About two years ago, Microsoft (NASDAQ:MSFT) announced that it would be porting its next generation Windows 8 operating system to the ARM architecture. While this fueled shares of ARM, particularly as many had come to believe that this would be a significant blow to Intel (NASDAQ:INTC), it hasn't really turned out that way. This ARM-compatible version of Windows, dubbed "Windows RT," has been a dismal commercial failure. Despite this obvious failure, Microsoft plans to launch a next generation "Surface 2" based on this platform. I believe that this, too, will fail and if Microsoft isn't careful, it will end up costing its shareholders valuable dollars again with another major writedown.
What is Windows RT and why is it destined to fail?
As I noted, Windows RT is a version of Windows designed to run on the ARM instruction set architecture. This means that every single application designed for Windows 7 and earlier will not run. There is also a host of compatibility issues with respect to peripherals that don't have driver support on Windows RT. To make things worse for RT, Windows 8 quite literally offers everything that Windows RT does, but also includes so much more.
Now, at this point, nearly every one of Microsoft's customers has abandoned Windows RT in favor of using the full version of Windows 8 (running on an Intel chip). Now, while some folks may claim that Windows RT devices may offer better battery life or sell at more attractive price points, this is also patently false.
Inexpensive, full Windows 8 products based on Intel's "Clover Trail" already offered equal-to-better battery life than competing ARM products at the time, and with Intel's latest "Bay Trail" chip (that I was fortunate enough to get my hands on and test) offers significantly better performance-per-watt than the top ARM-based competitors across many workloads. As far as cost goes, the whispers suggest that Intel's very highest end tablet chip will go for just $37 – with lower end parts going for less. Why would any OEM – or customer – settle for less if they can get the better product for the same price?
Quo vadis, Microsoft?
The shocking thing that Microsoft is doing is releasing a next generation "Surface RT" called "Surface 2." It's still based on the less-functional Windows RT rather than full Windows 8. While the device is rumored to sport an NVIDIA (NASDAQ:NVDA) Tegra 4 (which is also a top-tier mobile system-on-chip), this will be enough to drive meaningful sales against a horde of full Windows 8 based systems based on Intel's latest Atom chips at the same or lower price points.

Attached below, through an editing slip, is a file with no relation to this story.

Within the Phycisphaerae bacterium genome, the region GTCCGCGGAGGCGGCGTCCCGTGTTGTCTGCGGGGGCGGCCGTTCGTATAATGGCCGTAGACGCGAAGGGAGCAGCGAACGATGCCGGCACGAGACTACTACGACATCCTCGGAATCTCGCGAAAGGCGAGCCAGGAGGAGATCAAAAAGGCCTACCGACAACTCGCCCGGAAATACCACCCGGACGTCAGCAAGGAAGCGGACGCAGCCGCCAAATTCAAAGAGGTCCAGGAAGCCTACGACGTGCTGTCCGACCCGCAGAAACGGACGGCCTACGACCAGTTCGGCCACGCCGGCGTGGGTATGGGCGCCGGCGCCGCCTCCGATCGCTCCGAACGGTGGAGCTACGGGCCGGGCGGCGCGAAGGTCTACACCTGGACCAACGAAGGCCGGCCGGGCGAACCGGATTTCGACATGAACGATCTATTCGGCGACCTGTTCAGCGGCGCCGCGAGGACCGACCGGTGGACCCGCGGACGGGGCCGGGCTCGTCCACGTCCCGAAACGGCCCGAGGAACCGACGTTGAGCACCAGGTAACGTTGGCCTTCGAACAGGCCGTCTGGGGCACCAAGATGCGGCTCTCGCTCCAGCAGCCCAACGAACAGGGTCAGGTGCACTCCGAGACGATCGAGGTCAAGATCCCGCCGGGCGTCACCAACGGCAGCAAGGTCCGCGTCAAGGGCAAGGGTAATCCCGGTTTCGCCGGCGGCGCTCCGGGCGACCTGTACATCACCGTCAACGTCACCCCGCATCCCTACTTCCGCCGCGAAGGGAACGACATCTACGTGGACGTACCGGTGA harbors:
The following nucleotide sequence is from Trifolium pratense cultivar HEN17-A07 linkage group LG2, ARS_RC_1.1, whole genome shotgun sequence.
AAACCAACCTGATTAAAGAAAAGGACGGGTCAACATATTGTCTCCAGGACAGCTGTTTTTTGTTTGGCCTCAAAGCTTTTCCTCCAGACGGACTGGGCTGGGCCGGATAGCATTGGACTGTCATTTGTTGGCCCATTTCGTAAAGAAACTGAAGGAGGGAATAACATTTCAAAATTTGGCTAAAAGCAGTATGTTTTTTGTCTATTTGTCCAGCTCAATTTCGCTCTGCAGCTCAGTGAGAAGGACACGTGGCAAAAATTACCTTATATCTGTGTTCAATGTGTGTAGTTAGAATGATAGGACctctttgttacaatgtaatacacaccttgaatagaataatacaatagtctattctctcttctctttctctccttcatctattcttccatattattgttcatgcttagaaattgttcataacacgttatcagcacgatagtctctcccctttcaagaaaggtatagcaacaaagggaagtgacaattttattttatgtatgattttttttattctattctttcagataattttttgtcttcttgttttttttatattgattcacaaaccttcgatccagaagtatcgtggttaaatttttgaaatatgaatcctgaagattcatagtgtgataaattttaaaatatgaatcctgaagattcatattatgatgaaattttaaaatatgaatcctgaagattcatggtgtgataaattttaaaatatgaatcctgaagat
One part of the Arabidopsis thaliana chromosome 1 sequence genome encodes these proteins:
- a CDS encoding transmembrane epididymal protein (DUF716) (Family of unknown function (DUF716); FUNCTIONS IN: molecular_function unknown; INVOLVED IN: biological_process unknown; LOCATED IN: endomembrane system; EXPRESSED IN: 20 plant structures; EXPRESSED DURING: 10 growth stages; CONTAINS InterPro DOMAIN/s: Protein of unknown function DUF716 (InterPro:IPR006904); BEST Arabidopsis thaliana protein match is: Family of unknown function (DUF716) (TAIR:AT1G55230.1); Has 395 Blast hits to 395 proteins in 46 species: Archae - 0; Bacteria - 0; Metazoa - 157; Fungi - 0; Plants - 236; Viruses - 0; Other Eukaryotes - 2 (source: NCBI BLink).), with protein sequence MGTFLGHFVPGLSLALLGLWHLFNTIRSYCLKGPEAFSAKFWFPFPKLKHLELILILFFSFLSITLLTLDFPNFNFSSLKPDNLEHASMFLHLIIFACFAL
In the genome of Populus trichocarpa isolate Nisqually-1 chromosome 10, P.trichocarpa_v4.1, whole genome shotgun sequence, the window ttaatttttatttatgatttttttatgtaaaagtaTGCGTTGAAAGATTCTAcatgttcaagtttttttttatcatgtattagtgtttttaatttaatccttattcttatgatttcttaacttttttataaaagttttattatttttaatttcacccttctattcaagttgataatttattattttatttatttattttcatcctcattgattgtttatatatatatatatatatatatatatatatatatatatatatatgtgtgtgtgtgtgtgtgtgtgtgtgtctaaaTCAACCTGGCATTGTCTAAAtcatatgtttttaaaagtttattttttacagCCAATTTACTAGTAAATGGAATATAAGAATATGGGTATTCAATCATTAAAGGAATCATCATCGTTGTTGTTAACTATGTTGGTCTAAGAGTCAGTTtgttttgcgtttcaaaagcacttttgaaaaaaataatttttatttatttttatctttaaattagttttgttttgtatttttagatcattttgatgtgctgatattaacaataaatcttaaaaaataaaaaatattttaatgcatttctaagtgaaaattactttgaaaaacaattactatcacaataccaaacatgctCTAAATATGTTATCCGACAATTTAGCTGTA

For example, ASUS just announced its latest Transformer Book T100, which is a full Windows 8 10.1," fanless tablet with a quad core Atom Z3740, 2GB of RAM, a full copy of Microsoft's Office Home & Student, a nice detachable keyboard, and 32GB of storage all for $349 (a 64GB version can be had for $50 extra) – and this is just the first device. Why does Microsoft feel the need to compete with its customers, and why does it feel that it can do so with a less capable product?
If Microsoft builds its ARM-based "Surface 2" in any meaningful quantities, it is at significant risk of taking yet another inventory writedown.
So, what's the bottom line?
Intel's Windows market share in tablets (which is nearly 90%) is safe and, if anything, will grow as many other tablet vendors ditch RT and rally behind full Windows 8 and Intel's latest chips. ARM won't be affected either way by this, as it still has a dominant presence in Android tablets. NVIDIA will benefit from the initial build out of these devices, but the vast majority of its tablet sales will, too, be on Android based devices, so don't count on anything huge from Surface 2.
As far as Microsoft goes, it's going to have to stop trying to displace Intel as the de-facto chip vendor for Windows based products. In fact, I believe Microsoft needs to fully embrace Intel as a major partner that can help it gain share against iOS and Android. There's no other chip company that has the scale and hardware partnerships that Intel has, and Microsoft would do well not to antagonize the chip giant.
Ashraf Eassa owns shares of Intel and NVIDIA. The Motley Fool recommends Intel and NVIDIA. The Motley Fool owns shares of Intel and Microsoft. Try any of our Foolish newsletter services free for 30 days. We Fools may not all hold the same opinions, but we all believe that considering a diverse range of insights makes us better investors. The Motley Fool has a disclosure policy.